What Real Estate Agents Should Know About Laminate Countertops



Real estate agents who understand the availability of various laminates and their many use cases bring their clients an edge when discussing renovation options.

Used all over the world for countertops, residential furniture, cabinets and work surfaces in offices and hospitals, the humble plastic laminate is essentially layers of plastic glued to chipboard or craft paper.

This material has been used for over 100 years and is known by many generic and product names such as plastic laminate, PLAS LAM, Formica, Nevamar, Pionite and Wilsonart.

The Westinghouse Electric Company created this material in 1912 to be used as an insulator to replace the silicate mica material in electrical engineering. The name “mica” comes from its original use as a substitute for mica. Cincinnati was the birthplace of Formica, invented by engineers Donald O’Conor and Herbert Faber.

From this practical start, it has evolved into an endless assortment of colors and patterns and has been used in a wide variety of fields, from decorative to technical. For clarity, the plastic laminate will be referred to as Formica, the oldest brand name still in use.

Plastic laminate flooring first appeared in the UK when it was used in the decorative interiors of the ocean liner Queen Mary in 1934. Estate agents will want to emphasize to their clients that in the post-war 1940s and 1950s, Formica entered mainstream use as a hardworking, inexpensive yet fun surface.

In the beginning, Formica was simply layers of fabric bonded together with resin. Later, the composition was improved to thick melamine laminated paper sheets. This stronger substance could withstand heat and abrasion, and the paper allowed color and pattern to appear. The ability to produce a durable and fashionable product led to the emergence of plastic laminate in many variations, which remains popular to this day.

While today Formica is most commonly used in residential kitchens and bathroomsas I mentioned, its early use was mostly industrial. In the 1930s, engine parts for automobiles including Chevrolet, Buick and Pontiac were very popular. Formica became even more popular as a cheap varnish substitute during the Art Deco craze that required sleek black surfaces.

Real estate really influenced Formica’s growth as a building material during the post-World War II construction boom. The explosive construction boom led not only kitchens, bar and bathroom counters to use Formica, but furniture and fixtures for schools, hospitals, restaurants, retail stores, and offices that sprang up around new suburban apartment buildings. material.

Fashion and lifestyle influences the marketing of all home products – and Formica is no exception. Once produced in solid colors, woody textures and imitations of marble and stone, the new collections mimic the surface of paper, leather, slate, silk and other fabrics.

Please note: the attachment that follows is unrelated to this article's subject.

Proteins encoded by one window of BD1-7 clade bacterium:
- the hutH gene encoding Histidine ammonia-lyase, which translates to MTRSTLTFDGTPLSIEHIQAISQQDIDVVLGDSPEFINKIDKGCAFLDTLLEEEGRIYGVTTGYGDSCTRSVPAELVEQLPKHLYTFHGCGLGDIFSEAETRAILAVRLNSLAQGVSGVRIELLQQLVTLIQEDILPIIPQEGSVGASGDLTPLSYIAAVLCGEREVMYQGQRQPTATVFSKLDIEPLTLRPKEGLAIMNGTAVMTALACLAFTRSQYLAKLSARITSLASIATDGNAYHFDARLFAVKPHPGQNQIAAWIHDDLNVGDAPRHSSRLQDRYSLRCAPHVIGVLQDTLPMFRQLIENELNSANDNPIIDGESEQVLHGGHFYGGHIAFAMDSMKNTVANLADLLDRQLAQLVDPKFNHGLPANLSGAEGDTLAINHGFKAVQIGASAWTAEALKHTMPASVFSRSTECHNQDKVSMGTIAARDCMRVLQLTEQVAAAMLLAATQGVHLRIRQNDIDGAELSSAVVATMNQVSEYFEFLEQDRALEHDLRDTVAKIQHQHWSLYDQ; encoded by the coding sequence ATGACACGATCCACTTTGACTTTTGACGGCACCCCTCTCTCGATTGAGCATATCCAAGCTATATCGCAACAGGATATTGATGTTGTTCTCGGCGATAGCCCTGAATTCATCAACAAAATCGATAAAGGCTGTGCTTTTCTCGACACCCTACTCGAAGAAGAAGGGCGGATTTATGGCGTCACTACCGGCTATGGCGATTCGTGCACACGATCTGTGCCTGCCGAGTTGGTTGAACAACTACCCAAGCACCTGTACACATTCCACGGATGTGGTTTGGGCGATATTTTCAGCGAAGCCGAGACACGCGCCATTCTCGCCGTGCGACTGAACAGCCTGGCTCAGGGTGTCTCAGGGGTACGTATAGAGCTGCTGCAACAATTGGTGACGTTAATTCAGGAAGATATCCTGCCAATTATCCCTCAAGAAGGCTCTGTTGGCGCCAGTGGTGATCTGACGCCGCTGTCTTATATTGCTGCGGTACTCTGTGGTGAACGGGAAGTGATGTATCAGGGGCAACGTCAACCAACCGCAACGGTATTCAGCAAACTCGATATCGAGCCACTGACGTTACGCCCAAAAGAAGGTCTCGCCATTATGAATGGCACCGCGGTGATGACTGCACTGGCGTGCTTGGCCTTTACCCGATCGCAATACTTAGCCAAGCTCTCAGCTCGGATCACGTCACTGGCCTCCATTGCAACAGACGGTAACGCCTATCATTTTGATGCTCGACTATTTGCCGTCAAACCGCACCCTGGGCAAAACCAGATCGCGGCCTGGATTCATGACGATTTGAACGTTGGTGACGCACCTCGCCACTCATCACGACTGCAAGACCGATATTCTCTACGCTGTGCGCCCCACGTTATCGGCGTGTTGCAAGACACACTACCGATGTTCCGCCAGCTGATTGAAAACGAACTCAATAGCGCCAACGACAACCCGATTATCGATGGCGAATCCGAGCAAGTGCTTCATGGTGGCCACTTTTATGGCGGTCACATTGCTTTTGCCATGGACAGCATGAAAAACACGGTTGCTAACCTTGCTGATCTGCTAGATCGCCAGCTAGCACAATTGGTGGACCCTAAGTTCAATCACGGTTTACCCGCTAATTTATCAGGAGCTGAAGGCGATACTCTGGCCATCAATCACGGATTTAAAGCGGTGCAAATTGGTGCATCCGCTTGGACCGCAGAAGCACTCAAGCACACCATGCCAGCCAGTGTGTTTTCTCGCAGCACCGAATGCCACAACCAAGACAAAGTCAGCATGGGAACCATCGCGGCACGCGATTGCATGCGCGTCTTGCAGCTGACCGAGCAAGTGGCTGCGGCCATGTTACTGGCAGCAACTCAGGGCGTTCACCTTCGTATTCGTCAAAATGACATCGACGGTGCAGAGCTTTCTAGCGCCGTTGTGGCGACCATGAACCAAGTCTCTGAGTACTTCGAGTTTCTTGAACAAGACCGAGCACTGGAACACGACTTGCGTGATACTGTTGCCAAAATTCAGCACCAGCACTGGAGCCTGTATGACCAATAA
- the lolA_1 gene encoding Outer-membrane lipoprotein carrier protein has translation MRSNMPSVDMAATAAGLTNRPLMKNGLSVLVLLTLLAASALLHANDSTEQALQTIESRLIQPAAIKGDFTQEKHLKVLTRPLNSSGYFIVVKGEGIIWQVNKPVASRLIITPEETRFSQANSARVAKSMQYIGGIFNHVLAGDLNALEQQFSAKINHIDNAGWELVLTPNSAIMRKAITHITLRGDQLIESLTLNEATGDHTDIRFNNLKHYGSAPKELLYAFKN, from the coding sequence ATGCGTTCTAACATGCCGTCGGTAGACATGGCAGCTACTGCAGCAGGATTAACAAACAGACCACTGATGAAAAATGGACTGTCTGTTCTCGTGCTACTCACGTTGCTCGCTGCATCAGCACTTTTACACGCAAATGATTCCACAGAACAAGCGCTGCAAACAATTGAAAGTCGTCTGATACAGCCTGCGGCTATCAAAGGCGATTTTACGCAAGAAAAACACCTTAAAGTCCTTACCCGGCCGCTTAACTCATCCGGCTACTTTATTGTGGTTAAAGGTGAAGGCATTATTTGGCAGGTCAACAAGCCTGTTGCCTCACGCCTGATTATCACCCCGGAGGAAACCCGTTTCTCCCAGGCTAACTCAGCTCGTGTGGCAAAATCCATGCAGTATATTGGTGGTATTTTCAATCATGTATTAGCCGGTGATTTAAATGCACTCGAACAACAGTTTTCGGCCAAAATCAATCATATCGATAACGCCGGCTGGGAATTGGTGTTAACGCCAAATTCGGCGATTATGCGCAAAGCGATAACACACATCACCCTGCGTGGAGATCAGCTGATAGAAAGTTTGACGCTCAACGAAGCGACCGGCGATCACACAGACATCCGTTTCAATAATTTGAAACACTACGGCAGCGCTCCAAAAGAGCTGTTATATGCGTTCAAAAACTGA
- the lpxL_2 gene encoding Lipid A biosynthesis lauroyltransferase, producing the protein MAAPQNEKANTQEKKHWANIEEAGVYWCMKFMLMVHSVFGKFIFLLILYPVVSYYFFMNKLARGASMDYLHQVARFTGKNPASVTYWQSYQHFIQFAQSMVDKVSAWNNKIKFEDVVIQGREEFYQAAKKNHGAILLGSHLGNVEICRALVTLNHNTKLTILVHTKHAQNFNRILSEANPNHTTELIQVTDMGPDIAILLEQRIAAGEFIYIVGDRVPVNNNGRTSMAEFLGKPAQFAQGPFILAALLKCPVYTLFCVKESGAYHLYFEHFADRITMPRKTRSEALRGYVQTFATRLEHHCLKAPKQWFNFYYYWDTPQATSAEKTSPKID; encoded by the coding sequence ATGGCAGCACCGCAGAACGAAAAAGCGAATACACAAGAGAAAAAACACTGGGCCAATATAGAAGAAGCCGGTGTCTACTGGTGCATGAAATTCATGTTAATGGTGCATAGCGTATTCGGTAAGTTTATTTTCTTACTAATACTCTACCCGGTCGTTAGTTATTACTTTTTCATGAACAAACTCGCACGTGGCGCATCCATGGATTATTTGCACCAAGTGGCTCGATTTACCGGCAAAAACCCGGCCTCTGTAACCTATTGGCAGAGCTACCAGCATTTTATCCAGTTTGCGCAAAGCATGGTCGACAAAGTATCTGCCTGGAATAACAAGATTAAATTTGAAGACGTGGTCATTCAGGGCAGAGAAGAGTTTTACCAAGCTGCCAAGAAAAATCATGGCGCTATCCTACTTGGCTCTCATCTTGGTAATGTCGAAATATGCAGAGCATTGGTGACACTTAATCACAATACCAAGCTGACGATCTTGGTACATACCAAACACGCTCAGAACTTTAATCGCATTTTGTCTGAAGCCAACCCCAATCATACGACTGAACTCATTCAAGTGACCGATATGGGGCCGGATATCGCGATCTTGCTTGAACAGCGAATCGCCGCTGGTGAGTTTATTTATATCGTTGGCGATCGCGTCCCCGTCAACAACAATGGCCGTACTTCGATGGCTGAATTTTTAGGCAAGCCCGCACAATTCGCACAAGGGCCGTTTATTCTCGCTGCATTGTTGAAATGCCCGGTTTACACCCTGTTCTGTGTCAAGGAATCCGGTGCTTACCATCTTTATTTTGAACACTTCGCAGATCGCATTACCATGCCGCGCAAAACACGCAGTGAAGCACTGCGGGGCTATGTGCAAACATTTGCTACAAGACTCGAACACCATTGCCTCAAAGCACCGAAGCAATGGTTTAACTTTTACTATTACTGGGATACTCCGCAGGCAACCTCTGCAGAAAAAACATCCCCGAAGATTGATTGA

Designs include abstraction and shimmering silk with titles such as Manhattan Glamor, Straw Matrix and Lunar Eclipse. Who can resist a durable, practical and reasonably priced surface with so many options and alluring names? What’s more, a new collection called “Knot Quite Menswear” offers designs in tweed, herringbone and argyle.

In addition to colors and patterns, the available surface finishes offer even more options – matte, textured, glossy, high gloss, metallic and acrylic.

New varieties include a marker or chalkboard finish that can be used as a whiteboard and is easy to wash, a fire retardant finish, an antibacterial finish, magnetic and electrostatic dissipation laminates that can be used as a printed circuit board – almost a full circle compared to the original products use as an electrical insulator.

Colorcor is another innovation that Formica has introduced to prevent dark lines when stapling 8 ‘by 4’ sheets. This innovation added material color from the surface to the underlying materials so that no dark lines would appear when two sheets meet.

The Formica moldable plate has been designed so that the sheets can be bent and used to wrap columns and round table bases. Prior to postforming Formica, sheets could only be applied to flat surfaces.

Replacing Formica surfaces – be it countertops, cabinet doors or walls – will give a fresh, clean and modern look to even the most worn kitchen or bathroom.

Agents who understand the availability of different laminates and their many options give their customers an advantage when discussing renovation options. Formica, which began humbly, has lived a long life with no end in sight.

Gerard Splendor is a Licensed Associate Real Estate Broker with Warburg Real Estate in New York… Contact him at LinkedIn


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